Facebook, saying it is “committed to building a community where people can feel safe making their voices heard,” updated its privacy policies on Monday to state unambiguously that developers are forbidden from using its data to create surveillance tools.
"Today we are adding language to our Facebook and Instagram platform policies to more clearly explain that developers cannot 'use data obtained from us to provide tools that are used for surveillance,' " Rob Sherman, Facebook's deputy chief privacy officer, posted on the company’s privacy page.
The policy clarification followed an ACLU report last October that Facebook, Twitter and Instagram “provided user data access to Geofeedia, a developer of a social media monitoring product that we have seen marketed to law enforcement as a tool to monitor activists and protesters.”
The Geofeedia tool, which monitors the locations and other personal information of social media users, was made available to 500 law enforcement and safety agencies, the ACLU said.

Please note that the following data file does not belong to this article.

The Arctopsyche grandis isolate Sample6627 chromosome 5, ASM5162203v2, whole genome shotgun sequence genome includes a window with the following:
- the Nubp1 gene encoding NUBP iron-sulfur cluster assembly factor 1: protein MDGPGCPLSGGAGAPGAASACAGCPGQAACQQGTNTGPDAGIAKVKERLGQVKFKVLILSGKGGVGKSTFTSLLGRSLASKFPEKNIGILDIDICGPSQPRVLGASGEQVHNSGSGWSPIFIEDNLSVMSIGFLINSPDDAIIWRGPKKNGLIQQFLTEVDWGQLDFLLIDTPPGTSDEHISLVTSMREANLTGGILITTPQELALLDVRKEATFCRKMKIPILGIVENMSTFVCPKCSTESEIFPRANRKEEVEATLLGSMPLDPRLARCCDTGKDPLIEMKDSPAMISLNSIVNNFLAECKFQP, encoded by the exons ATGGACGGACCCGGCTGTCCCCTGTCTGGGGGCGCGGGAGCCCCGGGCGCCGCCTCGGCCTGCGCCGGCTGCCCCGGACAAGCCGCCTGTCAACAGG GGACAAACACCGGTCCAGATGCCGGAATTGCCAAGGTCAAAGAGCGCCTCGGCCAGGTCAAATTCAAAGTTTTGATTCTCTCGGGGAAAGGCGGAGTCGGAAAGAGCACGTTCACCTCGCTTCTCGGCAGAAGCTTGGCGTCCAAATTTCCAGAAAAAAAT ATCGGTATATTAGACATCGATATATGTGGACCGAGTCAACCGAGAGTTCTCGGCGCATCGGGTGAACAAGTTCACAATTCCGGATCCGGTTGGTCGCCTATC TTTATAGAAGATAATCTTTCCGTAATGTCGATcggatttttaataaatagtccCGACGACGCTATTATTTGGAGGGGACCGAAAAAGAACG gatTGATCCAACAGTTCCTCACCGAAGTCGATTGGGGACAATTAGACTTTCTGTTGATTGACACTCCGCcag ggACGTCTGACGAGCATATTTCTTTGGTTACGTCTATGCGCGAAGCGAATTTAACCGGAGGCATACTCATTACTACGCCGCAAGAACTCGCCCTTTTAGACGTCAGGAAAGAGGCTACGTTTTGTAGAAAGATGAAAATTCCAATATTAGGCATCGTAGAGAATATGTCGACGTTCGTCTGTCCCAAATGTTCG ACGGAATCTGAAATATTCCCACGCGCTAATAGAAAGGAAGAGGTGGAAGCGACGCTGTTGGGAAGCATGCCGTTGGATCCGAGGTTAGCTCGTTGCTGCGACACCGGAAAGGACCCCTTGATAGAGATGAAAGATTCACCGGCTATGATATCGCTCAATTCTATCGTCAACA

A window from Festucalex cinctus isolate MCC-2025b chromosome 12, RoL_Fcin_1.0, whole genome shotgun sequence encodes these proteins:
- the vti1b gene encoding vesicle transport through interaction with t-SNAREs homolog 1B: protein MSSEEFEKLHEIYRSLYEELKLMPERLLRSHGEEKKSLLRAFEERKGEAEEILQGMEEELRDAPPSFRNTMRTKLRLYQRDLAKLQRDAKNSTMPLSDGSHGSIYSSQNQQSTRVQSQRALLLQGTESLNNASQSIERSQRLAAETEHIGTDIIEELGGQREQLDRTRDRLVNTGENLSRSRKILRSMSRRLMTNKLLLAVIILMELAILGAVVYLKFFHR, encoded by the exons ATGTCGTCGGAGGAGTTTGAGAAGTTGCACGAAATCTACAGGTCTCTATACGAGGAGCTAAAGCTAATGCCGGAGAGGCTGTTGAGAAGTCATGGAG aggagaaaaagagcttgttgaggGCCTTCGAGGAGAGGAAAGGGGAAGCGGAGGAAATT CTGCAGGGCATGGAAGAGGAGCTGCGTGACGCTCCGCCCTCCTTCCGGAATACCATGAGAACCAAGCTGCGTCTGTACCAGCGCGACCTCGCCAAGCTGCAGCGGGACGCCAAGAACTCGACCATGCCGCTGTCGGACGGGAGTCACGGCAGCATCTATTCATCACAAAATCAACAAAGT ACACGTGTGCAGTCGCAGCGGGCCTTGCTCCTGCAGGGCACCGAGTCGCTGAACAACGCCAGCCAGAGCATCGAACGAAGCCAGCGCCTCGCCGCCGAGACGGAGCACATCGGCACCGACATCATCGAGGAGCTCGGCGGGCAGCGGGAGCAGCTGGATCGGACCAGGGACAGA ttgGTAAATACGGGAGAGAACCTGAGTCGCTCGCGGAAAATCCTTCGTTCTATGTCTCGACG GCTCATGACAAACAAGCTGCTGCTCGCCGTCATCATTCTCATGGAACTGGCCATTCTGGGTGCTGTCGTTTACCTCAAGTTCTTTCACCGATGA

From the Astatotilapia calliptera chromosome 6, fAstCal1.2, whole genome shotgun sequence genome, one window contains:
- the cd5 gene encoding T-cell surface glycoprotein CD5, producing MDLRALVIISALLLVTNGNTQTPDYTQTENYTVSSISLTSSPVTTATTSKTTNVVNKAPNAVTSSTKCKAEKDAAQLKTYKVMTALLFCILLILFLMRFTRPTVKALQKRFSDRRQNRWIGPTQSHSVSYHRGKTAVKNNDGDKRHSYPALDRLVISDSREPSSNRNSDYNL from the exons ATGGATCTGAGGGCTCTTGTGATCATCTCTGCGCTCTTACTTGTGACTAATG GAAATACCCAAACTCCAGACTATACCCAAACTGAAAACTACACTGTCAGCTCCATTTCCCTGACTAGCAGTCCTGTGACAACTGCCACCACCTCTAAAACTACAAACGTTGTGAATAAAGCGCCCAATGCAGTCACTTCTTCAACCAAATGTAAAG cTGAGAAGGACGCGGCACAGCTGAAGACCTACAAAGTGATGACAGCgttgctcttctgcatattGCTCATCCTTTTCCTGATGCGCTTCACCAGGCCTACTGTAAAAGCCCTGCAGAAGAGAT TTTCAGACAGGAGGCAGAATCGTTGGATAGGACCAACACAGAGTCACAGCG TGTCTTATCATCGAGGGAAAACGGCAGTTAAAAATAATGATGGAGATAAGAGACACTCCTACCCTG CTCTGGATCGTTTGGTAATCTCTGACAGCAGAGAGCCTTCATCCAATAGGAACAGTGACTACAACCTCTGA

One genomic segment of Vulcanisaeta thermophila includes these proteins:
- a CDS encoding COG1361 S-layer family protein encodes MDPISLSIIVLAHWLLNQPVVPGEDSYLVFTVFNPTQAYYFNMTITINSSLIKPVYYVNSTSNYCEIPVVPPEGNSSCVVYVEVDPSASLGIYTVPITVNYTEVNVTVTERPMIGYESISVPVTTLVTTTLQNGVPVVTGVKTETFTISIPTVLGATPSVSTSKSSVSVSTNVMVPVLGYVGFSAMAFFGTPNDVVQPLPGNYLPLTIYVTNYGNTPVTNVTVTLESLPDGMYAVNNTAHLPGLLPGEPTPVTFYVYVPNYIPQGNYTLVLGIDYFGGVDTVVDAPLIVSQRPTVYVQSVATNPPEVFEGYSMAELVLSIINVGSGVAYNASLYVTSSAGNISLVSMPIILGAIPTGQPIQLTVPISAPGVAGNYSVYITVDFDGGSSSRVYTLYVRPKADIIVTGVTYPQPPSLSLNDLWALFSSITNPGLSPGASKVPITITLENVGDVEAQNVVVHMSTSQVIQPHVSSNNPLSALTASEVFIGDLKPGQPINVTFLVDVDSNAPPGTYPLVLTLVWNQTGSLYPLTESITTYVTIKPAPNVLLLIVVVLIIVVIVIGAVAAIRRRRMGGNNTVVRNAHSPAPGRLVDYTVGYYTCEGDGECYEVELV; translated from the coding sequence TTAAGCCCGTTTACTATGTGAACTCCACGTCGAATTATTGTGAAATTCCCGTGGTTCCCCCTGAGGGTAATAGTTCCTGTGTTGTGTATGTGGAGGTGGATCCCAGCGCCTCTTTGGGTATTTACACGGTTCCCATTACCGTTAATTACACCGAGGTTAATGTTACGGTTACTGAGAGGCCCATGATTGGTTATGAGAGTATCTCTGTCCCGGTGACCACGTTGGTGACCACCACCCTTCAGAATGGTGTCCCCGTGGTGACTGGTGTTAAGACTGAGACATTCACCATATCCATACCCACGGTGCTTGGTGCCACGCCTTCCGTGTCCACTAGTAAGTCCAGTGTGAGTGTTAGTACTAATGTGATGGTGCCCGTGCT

“Using Geofeedia’s analytics and search capabilities and following the recommendations in their marketing materials, law enforcement in places like Oakland, Denver, and Seattle could easily target neighborhoods where people of color live, monitor hashtags used by activists and allies, or target activist groups as ‘overt threats,’” the ACLU wrote. “We know for a fact that in Oakland and Baltimore, law enforcement has used Geofeedia to monitor protests.”
Facebook, in its posting on Monday, thanked the ACLU of California, Color of Change and the Center for Media Justice for their help in crafting its policy update.
“Our goal is to make our policy explicit,” Sherman wrote. “Over the past several months we have taken enforcement action against developers who created and marketed tools meant for surveillance, in violation of our existing policies; we want to be sure everyone understands the underlying policy and how to comply.”